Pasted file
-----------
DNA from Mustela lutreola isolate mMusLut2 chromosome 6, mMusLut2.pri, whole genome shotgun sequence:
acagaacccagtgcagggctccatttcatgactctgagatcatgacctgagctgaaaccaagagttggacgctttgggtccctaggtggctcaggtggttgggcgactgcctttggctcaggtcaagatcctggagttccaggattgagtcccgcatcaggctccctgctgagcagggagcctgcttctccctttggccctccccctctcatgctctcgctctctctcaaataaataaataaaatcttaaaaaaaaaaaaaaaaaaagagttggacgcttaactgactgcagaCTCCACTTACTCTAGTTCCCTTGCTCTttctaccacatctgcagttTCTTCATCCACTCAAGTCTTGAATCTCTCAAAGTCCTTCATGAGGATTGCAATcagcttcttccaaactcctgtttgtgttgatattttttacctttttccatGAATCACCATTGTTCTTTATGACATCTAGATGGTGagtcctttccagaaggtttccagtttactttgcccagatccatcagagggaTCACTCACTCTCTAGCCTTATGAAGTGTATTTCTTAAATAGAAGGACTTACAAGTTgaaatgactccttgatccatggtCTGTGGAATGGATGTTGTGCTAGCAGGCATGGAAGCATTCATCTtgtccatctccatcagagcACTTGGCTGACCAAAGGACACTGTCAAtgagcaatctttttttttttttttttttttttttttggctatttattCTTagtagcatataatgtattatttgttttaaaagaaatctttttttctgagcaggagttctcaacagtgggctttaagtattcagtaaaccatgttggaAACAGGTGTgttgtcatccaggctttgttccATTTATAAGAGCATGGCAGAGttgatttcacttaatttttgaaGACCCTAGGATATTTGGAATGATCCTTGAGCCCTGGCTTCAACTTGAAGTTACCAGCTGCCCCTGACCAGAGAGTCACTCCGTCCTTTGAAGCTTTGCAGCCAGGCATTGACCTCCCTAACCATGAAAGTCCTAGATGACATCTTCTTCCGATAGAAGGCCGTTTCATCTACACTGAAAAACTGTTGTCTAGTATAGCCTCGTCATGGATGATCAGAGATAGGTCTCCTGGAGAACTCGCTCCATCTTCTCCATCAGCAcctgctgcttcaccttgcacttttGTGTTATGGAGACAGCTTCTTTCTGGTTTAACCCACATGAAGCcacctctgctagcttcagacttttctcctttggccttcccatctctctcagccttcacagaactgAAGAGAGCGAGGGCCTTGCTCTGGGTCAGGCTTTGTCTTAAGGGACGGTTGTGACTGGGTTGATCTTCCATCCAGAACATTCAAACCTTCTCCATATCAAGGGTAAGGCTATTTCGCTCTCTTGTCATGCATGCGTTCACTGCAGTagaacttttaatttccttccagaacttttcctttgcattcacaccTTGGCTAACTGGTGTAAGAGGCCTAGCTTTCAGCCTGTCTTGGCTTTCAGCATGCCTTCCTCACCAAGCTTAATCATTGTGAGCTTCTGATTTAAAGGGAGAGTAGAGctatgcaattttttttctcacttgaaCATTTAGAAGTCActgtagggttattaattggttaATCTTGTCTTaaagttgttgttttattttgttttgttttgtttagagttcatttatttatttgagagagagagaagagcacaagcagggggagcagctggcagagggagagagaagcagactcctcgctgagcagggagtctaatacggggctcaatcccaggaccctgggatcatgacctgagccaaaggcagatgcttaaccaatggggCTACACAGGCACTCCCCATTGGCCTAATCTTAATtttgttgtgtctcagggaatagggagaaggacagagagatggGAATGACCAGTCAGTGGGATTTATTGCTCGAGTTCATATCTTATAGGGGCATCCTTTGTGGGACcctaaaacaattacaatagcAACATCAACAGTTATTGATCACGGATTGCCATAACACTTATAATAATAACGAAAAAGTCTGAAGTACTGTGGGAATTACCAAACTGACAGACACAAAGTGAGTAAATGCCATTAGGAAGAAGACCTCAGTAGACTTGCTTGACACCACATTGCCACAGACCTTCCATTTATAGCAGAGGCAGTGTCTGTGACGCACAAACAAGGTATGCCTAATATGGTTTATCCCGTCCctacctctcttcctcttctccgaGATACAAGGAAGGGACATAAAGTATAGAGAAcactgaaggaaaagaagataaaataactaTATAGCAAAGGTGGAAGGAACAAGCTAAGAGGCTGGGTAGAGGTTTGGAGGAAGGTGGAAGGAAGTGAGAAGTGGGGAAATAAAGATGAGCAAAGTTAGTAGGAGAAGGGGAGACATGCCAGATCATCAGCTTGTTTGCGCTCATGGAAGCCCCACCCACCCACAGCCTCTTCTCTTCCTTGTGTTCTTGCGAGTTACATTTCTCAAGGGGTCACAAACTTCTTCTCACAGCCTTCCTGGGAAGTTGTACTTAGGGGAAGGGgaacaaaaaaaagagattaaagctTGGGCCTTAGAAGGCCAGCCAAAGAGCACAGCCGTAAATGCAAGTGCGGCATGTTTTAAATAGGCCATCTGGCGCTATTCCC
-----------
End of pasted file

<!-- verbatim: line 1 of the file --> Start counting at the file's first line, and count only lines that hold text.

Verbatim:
DNA from Mustela lutreola isolate mMusLut2 chromosome 6, mMusLut2.pri, whole genome shotgun sequence: